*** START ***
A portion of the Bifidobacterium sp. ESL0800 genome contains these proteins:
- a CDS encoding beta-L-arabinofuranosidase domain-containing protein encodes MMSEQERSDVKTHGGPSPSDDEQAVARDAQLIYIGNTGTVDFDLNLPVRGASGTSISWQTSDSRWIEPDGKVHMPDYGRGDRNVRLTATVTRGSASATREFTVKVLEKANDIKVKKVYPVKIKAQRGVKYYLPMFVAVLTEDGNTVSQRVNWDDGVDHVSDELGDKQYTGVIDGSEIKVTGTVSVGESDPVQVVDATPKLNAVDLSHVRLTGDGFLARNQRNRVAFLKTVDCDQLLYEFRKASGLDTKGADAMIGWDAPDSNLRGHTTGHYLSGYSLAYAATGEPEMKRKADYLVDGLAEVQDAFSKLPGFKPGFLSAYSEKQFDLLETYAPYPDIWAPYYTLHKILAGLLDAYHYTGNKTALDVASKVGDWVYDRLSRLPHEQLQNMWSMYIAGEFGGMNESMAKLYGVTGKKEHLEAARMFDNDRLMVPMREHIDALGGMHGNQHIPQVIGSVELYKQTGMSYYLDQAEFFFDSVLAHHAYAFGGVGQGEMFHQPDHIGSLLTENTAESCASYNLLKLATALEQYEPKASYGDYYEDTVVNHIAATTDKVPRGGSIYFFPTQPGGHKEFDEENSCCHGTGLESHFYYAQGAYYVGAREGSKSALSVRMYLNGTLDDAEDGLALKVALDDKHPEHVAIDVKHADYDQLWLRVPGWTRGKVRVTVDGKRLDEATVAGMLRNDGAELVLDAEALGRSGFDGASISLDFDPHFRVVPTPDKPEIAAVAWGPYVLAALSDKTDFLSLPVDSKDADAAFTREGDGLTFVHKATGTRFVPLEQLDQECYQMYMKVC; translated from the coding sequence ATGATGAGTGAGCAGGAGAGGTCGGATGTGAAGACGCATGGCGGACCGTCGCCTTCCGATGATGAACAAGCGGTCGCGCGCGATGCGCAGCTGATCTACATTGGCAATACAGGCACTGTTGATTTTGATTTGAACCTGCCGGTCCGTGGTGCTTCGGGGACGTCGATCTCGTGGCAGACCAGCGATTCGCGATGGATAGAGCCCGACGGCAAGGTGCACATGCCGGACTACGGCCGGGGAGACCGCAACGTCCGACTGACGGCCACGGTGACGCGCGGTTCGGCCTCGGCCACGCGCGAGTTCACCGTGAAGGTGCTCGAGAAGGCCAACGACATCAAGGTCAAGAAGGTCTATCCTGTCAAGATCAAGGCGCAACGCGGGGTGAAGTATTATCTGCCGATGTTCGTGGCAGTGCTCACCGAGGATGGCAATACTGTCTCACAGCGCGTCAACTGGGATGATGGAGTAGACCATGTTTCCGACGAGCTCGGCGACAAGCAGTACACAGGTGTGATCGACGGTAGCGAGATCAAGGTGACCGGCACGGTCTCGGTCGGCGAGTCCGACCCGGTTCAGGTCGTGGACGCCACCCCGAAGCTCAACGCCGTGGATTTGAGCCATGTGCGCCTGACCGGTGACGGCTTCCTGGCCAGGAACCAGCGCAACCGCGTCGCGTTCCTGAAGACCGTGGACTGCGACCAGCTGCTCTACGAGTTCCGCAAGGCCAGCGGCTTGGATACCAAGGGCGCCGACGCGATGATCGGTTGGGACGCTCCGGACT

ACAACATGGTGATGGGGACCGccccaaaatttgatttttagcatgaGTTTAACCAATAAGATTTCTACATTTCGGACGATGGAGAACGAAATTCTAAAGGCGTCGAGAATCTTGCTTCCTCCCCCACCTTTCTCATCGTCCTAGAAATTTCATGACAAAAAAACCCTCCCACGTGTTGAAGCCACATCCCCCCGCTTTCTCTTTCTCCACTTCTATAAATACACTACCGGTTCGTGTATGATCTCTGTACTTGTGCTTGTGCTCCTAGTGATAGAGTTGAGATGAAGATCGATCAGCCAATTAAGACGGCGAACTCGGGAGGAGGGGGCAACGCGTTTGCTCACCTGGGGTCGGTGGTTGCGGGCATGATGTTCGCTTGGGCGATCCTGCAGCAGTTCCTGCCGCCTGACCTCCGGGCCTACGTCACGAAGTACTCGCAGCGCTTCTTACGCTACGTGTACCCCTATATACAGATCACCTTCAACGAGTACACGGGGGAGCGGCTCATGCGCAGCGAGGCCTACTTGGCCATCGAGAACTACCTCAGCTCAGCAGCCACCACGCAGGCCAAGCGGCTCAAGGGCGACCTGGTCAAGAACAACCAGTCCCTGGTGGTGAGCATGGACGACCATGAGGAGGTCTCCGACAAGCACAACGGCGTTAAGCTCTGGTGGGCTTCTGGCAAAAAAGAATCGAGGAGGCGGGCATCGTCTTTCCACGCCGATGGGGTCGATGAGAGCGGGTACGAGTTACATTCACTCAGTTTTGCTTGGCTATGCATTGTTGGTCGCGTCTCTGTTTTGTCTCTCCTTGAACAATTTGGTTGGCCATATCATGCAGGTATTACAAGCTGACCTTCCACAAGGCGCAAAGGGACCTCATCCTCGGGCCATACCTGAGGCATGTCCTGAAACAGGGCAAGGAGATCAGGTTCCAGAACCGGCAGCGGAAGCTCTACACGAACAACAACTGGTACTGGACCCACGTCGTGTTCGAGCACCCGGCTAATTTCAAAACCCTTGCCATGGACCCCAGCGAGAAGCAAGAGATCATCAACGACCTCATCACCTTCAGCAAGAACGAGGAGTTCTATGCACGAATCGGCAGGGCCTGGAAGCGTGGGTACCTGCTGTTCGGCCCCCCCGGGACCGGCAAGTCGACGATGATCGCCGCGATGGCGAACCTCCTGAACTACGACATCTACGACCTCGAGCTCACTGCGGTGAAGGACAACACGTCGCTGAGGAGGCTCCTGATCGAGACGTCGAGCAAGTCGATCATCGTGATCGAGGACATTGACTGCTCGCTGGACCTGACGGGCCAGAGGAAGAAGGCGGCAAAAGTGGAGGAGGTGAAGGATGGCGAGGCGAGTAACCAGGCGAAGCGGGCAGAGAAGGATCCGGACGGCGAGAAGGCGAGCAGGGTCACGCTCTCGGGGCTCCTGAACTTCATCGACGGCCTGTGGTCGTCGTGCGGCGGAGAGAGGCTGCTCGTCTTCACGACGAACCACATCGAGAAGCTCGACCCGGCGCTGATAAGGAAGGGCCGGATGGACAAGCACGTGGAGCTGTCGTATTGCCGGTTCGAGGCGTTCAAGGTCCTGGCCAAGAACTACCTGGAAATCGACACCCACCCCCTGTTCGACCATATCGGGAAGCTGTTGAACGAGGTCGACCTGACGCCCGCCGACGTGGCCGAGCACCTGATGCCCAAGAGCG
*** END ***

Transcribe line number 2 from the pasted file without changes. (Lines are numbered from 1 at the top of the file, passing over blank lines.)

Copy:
- a CDS encoding beta-L-arabinofuranosidase domain-containing protein encodes MMSEQERSDVKTHGGPSPSDDEQAVARDAQLIYIGNTGTVDFDLNLPVRGASGTSISWQTSDSRWIEPDGKVHMPDYGRGDRNVRLTATVTRGSASATREFTVKVLEKANDIKVKKVYPVKIKAQRGVKYYLPMFVAVLTEDGNTVSQRVNWDDGVDHVSDELGDKQYTGVIDGSEIKVTGTVSVGESDPVQVVDATPKLNAVDLSHVRLTGDGFLARNQRNRVAFLKTVDCDQLLYEFRKASGLDTKGADAMIGWDAPDSNLRGHTTGHYLSGYSLAYAATGEPEMKRKADYLVDGLAEVQDAFSKLPGFKPGFLSAYSEKQFDLLETYAPYPDIWAPYYTLHKILAGLLDAYHYTGNKTALDVASKVGDWVYDRLSRLPHEQLQNMWSMYIAGEFGGMNESMAKLYGVTGKKEHLEAARMFDNDRLMVPMREHIDALGGMHGNQHIPQVIGSVELYKQTGMSYYLDQAEFFFDSVLAHHAYAFGGVGQGEMFHQPDHIGSLLTENTAESCASYNLLKLATALEQYEPKASYGDYYEDTVVNHIAATTDKVPRGGSIYFFPTQPGGHKEFDEENSCCHGTGLESHFYYAQGAYYVGAREGSKSALSVRMYLNGTLDDAEDGLALKVALDDKHPEHVAIDVKHADYDQLWLRVPGWTRGKVRVTVDGKRLDEATVAGMLRNDGAELVLDAEALGRSGFDGASISLDFDPHFRVVPTPDKPEIAAVAWGPYVLAALSDKTDFLSLPVDSKDADAAFTREGDGLTFVHKATGTRFVPLEQLDQECYQMYMKVC; translated from the coding sequence ATGATGAGTGAGCAGGAGAGGTCGGATGTGAAGACGCATGGCGGACCGTCGCCTTCCGATGATGAACAAGCGGTCGCGCGCGATGCGCAGCTGATCTACATTGGCAATACAGGCACTGTTGATTTTGATTTGAACCTGCCGGTCCGTGGTGCTTCGGGGACGTCGATCTCGTGGCAGACCAGCGATTCGCGATGGATAGAGCCCGACGGCAAGGTGCACATGCCGGACTACGGCCGGGGAGACCGCAACGTCCGACTGACGGCCACGGTGACGCGCGGTTCGGCCTCGGCCACGCGCGAGTTCACCGTGAAGGTGCTCGAGAAGGCCAACGACATCAAGGTCAAGAAGGTCTATCCTGTCAAGATCAAGGCGCAACGCGGGGTGAAGTATTATCTGCCGATGTTCGTGGCAGTGCTCACCGAGGATGGCAATACTGTCTCACAGCGCGTCAACTGGGATGATGGAGTAGACCATGTTTCCGACGAGCTCGGCGACAAGCAGTACACAGGTGTGATCGACGGTAGCGAGATCAAGGTGACCGGCACGGTCTCGGTCGGCGAGTCCGACCCGGTTCAGGTCGTGGACGCCACCCCGAAGCTCAACGCCGTGGATTTGAGCCATGTGCGCCTGACCGGTGACGGCTTCCTGGCCAGGAACCAGCGCAACCGCGTCGCGTTCCTGAAGACCGTGGACTGCGACCAGCTGCTCTACGAGTTCCGCAAGGCCAGCGGCTTGGATACCAAGGGCGCCGACGCGATGATCGGTTGGGACGCTCCGGACT